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It really gets to me when I make the mistake of looking at the comments sections of social media and Facebook and I read some ignorant remark by someone asking, in all seriousness, why gay people get to have a Pride parade when there's no parade for straight people. Or why there's a series of television programmes celebrating gay culture when there's no special treatment for heterosexual people. And then they maybe add a little red-face emoji just to show that it makes them really cross that homosexuality is being celebrated.

When I see that stuff, a little red devil appears on one of my shoulders telling me to burn them all. And that little guy with a halo and a white dress flutters onto the other shoulder telling me that this is an opportunity to try to put my tolerance to the test.

Emotionally, I'm angry and frustrated by bigoted rhetoric. But my logical side wants to interrogate these people to find out why they can't understand the flaws in their argument and, moreover, why they feel so strongly. Even if you don't approve of homosexuality - which I suppose, as a liberal person, I have to accept - what is it about homosexuality that makes you think it's any of your business?

In 1978, Tom Robinson was a pub rocker caught up somewhat implausibly in the Punk movement. His first Top Five hit record was 2, 4, 6, 8 Motorway, a jaunty and entirely apolitical rock anthem about driving through the night. But Robinson's song writing was much more potent and personal than the average loutish pub rocker with a guitar. His homosexuality had ruined his childhood in the 1950s and 60s, leading him to a teenage suicide attempt before being institutionalised. At 26, he was much older than most of the kids on the London punk scene and his political views were better informed than the average anarchist, anti-establishment rebel. TRB's logo was a fist punching into the air - a knowing reference to the Black Power movement. He became a leading light in Rock Against Racism - famously inspiring a youthful Billy Bragg to become a protest singer - and of course a very public spokesman for gay rights. His embittered singalong anthem Glad to Be Gay spelled out unforgettably what it meant to be homosexual in 1970s Britain. If you haven't heard it, then check it out right away - it's an important landmark in gay culture and it's also irresistibly catchy.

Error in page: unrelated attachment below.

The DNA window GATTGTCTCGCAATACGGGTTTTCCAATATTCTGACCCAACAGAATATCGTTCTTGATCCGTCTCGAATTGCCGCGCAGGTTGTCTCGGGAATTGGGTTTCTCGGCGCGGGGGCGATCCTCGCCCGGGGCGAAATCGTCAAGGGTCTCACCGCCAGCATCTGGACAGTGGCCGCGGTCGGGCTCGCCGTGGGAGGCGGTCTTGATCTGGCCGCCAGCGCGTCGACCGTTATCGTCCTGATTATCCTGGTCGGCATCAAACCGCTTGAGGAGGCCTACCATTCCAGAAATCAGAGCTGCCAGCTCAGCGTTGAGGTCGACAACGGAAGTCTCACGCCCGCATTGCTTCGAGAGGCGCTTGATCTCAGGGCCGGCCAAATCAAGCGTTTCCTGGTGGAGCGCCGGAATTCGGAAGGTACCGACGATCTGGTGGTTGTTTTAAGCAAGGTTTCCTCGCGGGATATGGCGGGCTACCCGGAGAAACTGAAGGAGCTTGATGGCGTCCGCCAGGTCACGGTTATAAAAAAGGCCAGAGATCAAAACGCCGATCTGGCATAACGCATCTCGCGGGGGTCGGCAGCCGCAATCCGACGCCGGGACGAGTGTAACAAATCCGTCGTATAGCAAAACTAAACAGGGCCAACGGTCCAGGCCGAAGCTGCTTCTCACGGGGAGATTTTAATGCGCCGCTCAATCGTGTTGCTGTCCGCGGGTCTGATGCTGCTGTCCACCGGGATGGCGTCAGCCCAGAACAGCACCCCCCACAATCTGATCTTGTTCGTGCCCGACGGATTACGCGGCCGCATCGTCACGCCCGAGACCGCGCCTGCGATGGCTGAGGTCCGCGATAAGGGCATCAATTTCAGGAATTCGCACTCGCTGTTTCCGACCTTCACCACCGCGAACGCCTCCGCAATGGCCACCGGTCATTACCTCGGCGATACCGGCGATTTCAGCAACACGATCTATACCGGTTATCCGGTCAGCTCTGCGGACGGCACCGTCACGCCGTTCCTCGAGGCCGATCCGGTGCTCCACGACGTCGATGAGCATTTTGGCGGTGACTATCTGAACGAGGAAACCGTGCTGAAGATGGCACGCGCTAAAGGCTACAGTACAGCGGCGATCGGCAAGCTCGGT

Better Decide Which Side You're On, by contrast, is less catchy - and definitely not in the realms of the foot-tapping crossover hit 2, 4, 6, 8 Motorway - but the passion is just as strong and most of the lyrics seem particularly apposite 40 years after it was written. It's not really a song about gay rights, although one verse is a pointed warning to the gay community that they should expect a backlash (which duly followed in the 1980s when the AIDS epidemic fuelled the flames of reactionary sentiment). Instead, this is a song about standing up to fight against extreme right "bullyboys" and giving no quarter to those who are "sitting on the fence".

There are some dated references. For instance, The National Front is no longer a force in British counter-cultural politics, but NF leader Anthony Reed Herbert was involved in the formation of the BNP which, along with the English Defence League, picked up where the National front left off. The simple fact is that the struggle for social, racial and sexual equality and justice is more urgent now than it has been for a long time.

"The chips go down before too long," says Robinson. "If Left is right then Right is Wrong; You better decide which side you're on".

So, when you see one of those comments on Facebook or Twitter about how it's unfair that gay people get their own parade, it's not okay to just pass by. Whether you listen to the little devil or the angel on your shoulder, you should speak out. Decide which side you're on - and act accordingly.

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About the curator

After graduating from the University of Keele in England with a degree in Politics and American Studies, Jon worked as editor of a music and entertainment magazine before spending several years as a freelance writer and, with the advent of the internet, a website designer, developer and consultant. He lives in Reading, home to one of the world's most famous and long-running music festivals, which he has attended every year since 1992.